Berlin has seen a flurry of powerful solo exhibitions by seasoned female artists of late. Louise Bourgeois‘s current exhibition at Schinkel Pavillon, “The Empty House,” is no exception. On view until July 29, the extensive presentation is one of Schinkel’s most ambitious yet and marks the French artist’s first solo effort in the city in more than a decade.
Nestled in the shadow of the forthcoming Humboldt Forum, Schinkel is known for a rigorous program that alternates between contemporary art, emerging artists, and more established, historical artists. The two-story, octagonal building is an unusual setting for Bourgeois; one level boasts floor-to-ceiling windows while the other is outfitted in kitchen tiles. The challenge posed by that layout involved bringing Jerry Gorovoy—the artist’s assistant of 30 years and head of the Bourgeois Trust—to Berlin to see the space and give it a stamp of approval.
The works on view have been brought in from private collections in New York, London, and Switzerland. Nina Pohl, Schinkel’s founder and director, said that it took two years to bring the exhibition together. “I couldn’t have imagined the challenge this would pose to our institution,” she told artnet News.
Mounting the show involved no small amount of preparation. In order to host works that require such intensive archival care, the museum had to introduce a new climate control system and then monitor the temperature and humidity levels for six months. “After filling in intricate tables full of small numbers that really looked more like a Hanne Darboven work than anything else, Tate agreed to loan us the work—thankfully without requiring armed forces in front of the doors, bulletproof glass, and double security doors,” Pohl joked. “And that’s when the actual adventure started.”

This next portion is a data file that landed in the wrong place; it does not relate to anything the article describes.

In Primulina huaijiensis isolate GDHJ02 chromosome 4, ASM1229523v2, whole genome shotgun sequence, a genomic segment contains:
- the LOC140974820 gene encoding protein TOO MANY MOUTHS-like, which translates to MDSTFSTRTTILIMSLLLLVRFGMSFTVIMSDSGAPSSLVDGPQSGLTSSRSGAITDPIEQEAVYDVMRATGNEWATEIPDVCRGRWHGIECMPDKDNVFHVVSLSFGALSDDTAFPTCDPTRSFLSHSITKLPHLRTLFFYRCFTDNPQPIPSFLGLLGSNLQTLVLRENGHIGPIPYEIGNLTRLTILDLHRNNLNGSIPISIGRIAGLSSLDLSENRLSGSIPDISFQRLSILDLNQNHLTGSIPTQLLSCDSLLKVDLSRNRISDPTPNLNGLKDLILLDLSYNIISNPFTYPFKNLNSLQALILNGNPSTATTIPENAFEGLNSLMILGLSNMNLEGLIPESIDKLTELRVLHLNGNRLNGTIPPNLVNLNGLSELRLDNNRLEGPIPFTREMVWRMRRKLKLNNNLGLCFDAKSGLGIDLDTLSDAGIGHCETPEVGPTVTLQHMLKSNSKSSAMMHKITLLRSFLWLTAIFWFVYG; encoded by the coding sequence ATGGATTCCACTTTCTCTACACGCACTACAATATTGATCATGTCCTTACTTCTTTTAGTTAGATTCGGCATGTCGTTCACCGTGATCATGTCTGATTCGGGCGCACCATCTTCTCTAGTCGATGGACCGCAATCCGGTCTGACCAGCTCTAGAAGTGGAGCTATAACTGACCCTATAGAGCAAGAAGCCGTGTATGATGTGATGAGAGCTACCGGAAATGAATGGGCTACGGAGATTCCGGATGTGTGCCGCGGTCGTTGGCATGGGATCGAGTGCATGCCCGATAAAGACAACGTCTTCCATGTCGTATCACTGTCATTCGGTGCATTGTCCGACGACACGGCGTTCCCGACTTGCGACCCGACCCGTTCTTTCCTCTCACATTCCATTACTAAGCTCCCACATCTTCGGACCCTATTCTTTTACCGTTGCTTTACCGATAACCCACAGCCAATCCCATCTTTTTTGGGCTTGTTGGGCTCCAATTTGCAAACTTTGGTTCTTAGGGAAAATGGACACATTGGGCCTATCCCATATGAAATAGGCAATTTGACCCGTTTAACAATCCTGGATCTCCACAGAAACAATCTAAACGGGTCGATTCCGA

The museum’s efforts appear to have paid off. “The Empty House” is the first dedicated exhibition to showcase Bourgeois’s “sack forms,” a loose series that came to define her practice in the final years before her death. Presented in vitrines and a large cage, these works’ soft and domestic sensibility belies a brutal and empirical framework. Alongside fleshy watercolors—also from her late works in the mid-2000s—there are signature stitched sculptures and a must-have spider. It’s an intensely focused show that captures the deeply personal and poignant voice that Bourgeois brought to female sexuality, in all of its complexity.
See works from “The Empty House” below.
Louise Bourgeois “The Empty House” at Schinkel Pavillon in Berlin, Germany, is on view from April 21 to July 29, 2018.
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